Personally I have used and installed salt generators from Pentair, Jandy, Aquacal and SGS.  My least favorite is Aquacal, they are a good generator, but their boards are way to susceptible to shorting out.  the pentair system is pretty straight forward, and if there is a problem it usually means the cell needs to be replaced.  the Jandy aquapure is good but there have been issues with a bad batch of sensors.  My personal favorite from a technician standpoint is the SGS.  over 2 years of installing these and I have never had to trouble shoot one installed on a residential system.  The only failure I had was on a commercial pool and SGS replaced it pretty quickly.  i also like it because you can actually see the cell in its housing and can see when it needs to be cleaned.

just my $.02

View Quote


I just replaced my Aquapuer generator this summer because the cells are no longer available.  Put in a Pentair and have been pleased with it so far.
Link Posted: 9/2/2015 5:26:44 AM EDT
Discussion ForumsJump to Quoted PostQuote History
Originally Posted By mohawk17:


I just replaced my Aquapuer generator this summer because the cells are no longer available.  Put in a Pentair and have been pleased with it so far.
View Quote View All Quotes
View All Quotes
Discussion ForumsJump to Quoted PostQuote History
Originally Posted By mohawk17:
Originally Posted By garyd:
converting to salt chlorine still requires the filter and pump.  it is an additional part of the equipment.  If you are wishing to do this please do a lot of research.  there is a lot of misinformation out there about salt chlorine units and pool chemistry.

the way they work is based on your unit manufacturers recommendations you add a certain amount of salt to reach 3000 to 4000 parts per million, again depending on the manufacturers recommendation for their unit.  Converting to salt chlorine does not completely negate the possible need to use trichlor and or shock as a boosting effect, especially during the hottest part of the summer.  Also contrary to really bad information, one still has to maintain the other chemicals, Total Hardness, PH, Alkalinity, Stabilizer, as well as monitor Phosphate levels.  these being correct actually become more necessary in a slat chlorine pool in order to maintain a chlorine residue, and to keep from damaging or destroying the salt cell.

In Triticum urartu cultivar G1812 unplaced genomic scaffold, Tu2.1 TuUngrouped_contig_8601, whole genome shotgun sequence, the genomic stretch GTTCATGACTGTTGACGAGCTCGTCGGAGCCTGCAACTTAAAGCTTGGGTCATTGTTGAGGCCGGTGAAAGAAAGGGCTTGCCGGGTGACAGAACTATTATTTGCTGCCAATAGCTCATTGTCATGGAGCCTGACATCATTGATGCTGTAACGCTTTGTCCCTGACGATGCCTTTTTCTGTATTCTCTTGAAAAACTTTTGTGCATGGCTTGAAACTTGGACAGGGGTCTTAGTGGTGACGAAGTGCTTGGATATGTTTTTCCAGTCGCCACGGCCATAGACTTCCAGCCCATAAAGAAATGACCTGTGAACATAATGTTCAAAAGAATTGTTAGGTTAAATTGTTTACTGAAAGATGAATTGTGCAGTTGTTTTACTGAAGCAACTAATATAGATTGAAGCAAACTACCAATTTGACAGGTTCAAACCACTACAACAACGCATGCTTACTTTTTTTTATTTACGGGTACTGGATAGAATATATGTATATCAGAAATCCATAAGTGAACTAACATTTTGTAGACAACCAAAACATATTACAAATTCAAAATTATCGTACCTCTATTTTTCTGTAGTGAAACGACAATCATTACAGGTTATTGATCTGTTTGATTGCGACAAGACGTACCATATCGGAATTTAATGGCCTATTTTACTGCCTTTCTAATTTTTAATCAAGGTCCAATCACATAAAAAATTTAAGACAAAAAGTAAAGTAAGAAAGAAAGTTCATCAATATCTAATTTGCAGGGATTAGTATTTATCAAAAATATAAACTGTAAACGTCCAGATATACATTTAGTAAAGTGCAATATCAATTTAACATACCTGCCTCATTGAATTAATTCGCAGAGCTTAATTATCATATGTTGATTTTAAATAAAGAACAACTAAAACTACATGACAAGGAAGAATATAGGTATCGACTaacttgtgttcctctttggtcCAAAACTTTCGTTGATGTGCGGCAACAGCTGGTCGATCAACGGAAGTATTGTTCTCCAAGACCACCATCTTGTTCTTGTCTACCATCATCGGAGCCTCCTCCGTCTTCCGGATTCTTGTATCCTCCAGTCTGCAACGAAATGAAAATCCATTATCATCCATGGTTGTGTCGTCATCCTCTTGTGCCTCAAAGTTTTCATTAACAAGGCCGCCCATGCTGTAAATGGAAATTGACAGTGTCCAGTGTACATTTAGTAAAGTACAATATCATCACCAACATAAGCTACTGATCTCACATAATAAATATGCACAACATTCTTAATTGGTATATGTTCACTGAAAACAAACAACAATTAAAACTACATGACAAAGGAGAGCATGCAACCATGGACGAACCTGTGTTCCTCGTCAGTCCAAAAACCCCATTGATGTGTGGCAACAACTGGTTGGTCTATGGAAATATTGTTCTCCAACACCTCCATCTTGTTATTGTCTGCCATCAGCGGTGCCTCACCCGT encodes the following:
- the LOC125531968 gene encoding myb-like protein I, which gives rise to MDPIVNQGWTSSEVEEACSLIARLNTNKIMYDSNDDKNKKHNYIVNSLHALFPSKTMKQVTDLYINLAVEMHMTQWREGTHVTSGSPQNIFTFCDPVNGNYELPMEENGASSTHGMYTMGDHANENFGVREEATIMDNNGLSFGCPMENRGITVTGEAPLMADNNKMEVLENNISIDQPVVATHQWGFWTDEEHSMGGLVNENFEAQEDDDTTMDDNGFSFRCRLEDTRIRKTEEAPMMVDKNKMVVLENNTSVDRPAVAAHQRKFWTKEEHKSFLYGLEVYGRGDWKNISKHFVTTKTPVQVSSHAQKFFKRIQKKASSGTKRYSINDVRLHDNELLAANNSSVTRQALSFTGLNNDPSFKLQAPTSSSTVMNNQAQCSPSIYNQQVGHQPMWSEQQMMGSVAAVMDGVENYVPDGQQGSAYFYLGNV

As the salt in the water passes over the energized cell, thru electrolysis it converts that salt to a type of chlorine.  most related to liquid shock.  this is not a long lasting chlorine, which is why the cell is constantly converting, after a short period of time, dependent on temperature and environment that chlorine turns back to salt, thus repeating the process while the pump is running.  the salt is not consumed in this process.  Also if one converts to salt chlorine, understand that if one puts salt in the pool and turns the generator on, without an already present chlorine residue, the generator will not be able to produce chlorine.  it will try, but it needs to have an already present chlorine level in order to "take over" the chlorine production.

Personally I have used and installed salt generators from Pentair, Jandy, Aquacal and SGS.  My least favorite is Aquacal, they are a good generator, but their boards are way to susceptible to shorting out.  the pentair system is pretty straight forward, and if there is a problem it usually means the cell needs to be replaced.  the Jandy aquapure is good but there have been issues with a bad batch of sensors.  My personal favorite from a technician standpoint is the SGS.  over 2 years of installing these and I have never had to trouble shoot one installed on a residential system.  The only failure I had was on a commercial pool and SGS replaced it pretty quickly.  i also like it because you can actually see the cell in its housing and can see when it needs to be cleaned.

just my $.02



I just replaced my Aquapuer generator this summer because the cells are no longer available.  Put in a Pentair and have been pleased with it so far.


Jandy has some weird stuff going on.  the best I can figure they had a series of cells and censors that were defective and they had to pull all stock so as to either rebuild them or build new ones without the defect, but they have been tight lipped about exactly what is wrong.  they are supposed to be back available by october according to the last conversation I had with Jandy tech support